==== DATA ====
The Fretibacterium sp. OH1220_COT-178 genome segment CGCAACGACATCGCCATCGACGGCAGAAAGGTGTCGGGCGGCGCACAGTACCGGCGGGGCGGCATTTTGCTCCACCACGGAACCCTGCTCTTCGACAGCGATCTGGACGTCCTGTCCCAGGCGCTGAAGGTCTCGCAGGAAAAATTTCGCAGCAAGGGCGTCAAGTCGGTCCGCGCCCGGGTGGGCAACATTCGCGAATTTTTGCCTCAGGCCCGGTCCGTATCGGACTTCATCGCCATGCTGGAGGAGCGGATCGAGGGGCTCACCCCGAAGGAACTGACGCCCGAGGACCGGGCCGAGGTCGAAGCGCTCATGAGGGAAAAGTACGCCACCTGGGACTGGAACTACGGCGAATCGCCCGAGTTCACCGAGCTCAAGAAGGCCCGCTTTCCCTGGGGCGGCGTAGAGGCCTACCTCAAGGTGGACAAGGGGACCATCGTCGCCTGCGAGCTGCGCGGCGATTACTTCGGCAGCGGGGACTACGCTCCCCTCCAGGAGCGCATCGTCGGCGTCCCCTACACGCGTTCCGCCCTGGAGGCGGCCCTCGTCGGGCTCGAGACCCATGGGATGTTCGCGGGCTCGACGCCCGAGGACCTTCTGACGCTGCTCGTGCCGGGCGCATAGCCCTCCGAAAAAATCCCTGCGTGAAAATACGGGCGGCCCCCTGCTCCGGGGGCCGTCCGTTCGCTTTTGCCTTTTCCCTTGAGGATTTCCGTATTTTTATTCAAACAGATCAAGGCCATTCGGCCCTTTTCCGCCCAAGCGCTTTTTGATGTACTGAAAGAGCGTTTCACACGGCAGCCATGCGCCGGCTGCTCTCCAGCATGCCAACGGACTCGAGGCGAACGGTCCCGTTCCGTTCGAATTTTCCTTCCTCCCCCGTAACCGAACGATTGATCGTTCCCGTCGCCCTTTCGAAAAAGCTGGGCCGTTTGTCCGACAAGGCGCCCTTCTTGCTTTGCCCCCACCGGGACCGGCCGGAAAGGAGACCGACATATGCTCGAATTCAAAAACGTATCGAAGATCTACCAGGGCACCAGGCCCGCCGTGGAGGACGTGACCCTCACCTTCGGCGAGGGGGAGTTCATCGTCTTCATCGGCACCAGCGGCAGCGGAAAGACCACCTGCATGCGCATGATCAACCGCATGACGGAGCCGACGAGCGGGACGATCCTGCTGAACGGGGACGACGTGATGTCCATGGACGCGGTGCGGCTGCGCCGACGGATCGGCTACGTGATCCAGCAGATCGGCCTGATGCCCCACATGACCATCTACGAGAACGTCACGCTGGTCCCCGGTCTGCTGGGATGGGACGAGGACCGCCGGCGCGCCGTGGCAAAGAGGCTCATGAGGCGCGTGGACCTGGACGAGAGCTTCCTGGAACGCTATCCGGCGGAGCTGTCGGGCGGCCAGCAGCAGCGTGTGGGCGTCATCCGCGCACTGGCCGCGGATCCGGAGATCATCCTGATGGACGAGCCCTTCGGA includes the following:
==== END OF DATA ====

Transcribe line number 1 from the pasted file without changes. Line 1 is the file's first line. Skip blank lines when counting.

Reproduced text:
The Fretibacterium sp. OH1220_COT-178 genome segment CGCAACGACATCGCCATCGACGGCAGAAAGGTGTCGGGCGGCGCACAGTACCGGCGGGGCGGCATTTTGCTCCACCACGGAACCCTGCTCTTCGACAGCGATCTGGACGTCCTGTCCCAGGCGCTGAAGGTCTCGCAGGAAAAATTTCGCAGCAAGGGCGTCAAGTCGGTCCGCGCCCGGGTGGGCAACATTCGCGAATTTTTGCCTCAGGCCCGGTCCGTATCGGACTTCATCGCCATGCTGGAGGAGCGGATCGAGGGGCTCACCCCGAAGGAACTGACGCCCGAGGACCGGGCCGAGGTCGAAGCGCTCATGAGGGAAAAGTACGCCACCTGGGACTGGAACTACGGCGAATCGCCCGAGTTCACCGAGCTCAAGAAGGCCCGCTTTCCCTGGGGCGGCGTAGAGGCCTACCTCAAGGTGGACAAGGGGACCATCGTCGCCTGCGAGCTGCGCGGCGATTACTTCGGCAGCGGGGACTACGCTCCCCTCCAGGAGCGCATCGTCGGCGTCCCCTACACGCGTTCCGCCCTGGAGGCGGCCCTCGTCGGGCTCGAGACCCATGGGATGTTCGCGGGCTCGACGCCCGAGGACCTTCTGACGCTGCTCGTGCCGGGCGCATAGCCCTCCGAAAAAATCCCTGCGTGAAAATACGGGCGGCCCCCTGCTCCGGGGGCCGTCCGTTCGCTTTTGCCTTTTCCCTTGAGGATTTCCGTATTTTTATTCAAACAGATCAAGGCCATTCGGCCCTTTTCCGCCCAAGCGCTTTTTGATGTACTGAAAGAGCGTTTCACACGGCAGCCATGCGCCGGCTGCTCTCCAGCATGCCAACGGACTCGAGGCGAACGGTCCCGTTCCGTTCGAATTTTCCTTCCTCCCCCGTAACCGAACGATTGATCGTTCCCGTCGCCCTTTCGAAAAAGCTGGGCCGTTTGTCCGACAAGGCGCCCTTCTTGCTTTGCCCCCACCGGGACCGGCCGGAAAGGAGACCGACATATGCTCGAATTCAAAAACGTATCGAAGATCTACCAGGGCACCAGGCCCGCCGTGGAGGACGTGACCCTCACCTTCGGCGAGGGGGAGTTCATCGTCTTCATCGGCACCAGCGGCAGCGGAAAGACCACCTGCATGCGCATGATCAACCGCATGACGGAGCCGACGAGCGGGACGATCCTGCTGAACGGGGACGACGTGATGTCCATGGACGCGGTGCGGCTGCGCCGACGGATCGGCTACGTGATCCAGCAGATCGGCCTGATGCCCCACATGACCATCTACGAGAACGTCACGCTGGTCCCCGGTCTGCTGGGATGGGACGAGGACCGCCGGCGCGCCGTGGCAAAGAGGCTCATGAGGCGCGTGGACCTGGACGAGAGCTTCCTGGAACGCTATCCGGCGGAGCTGTCGGGCGGCCAGCAGCAGCGTGTGGGCGTCATCCGCGCACTGGCCGCGGATCCGGAGATCATCCTGATGGACGAGCCCTTCGGA includes the following: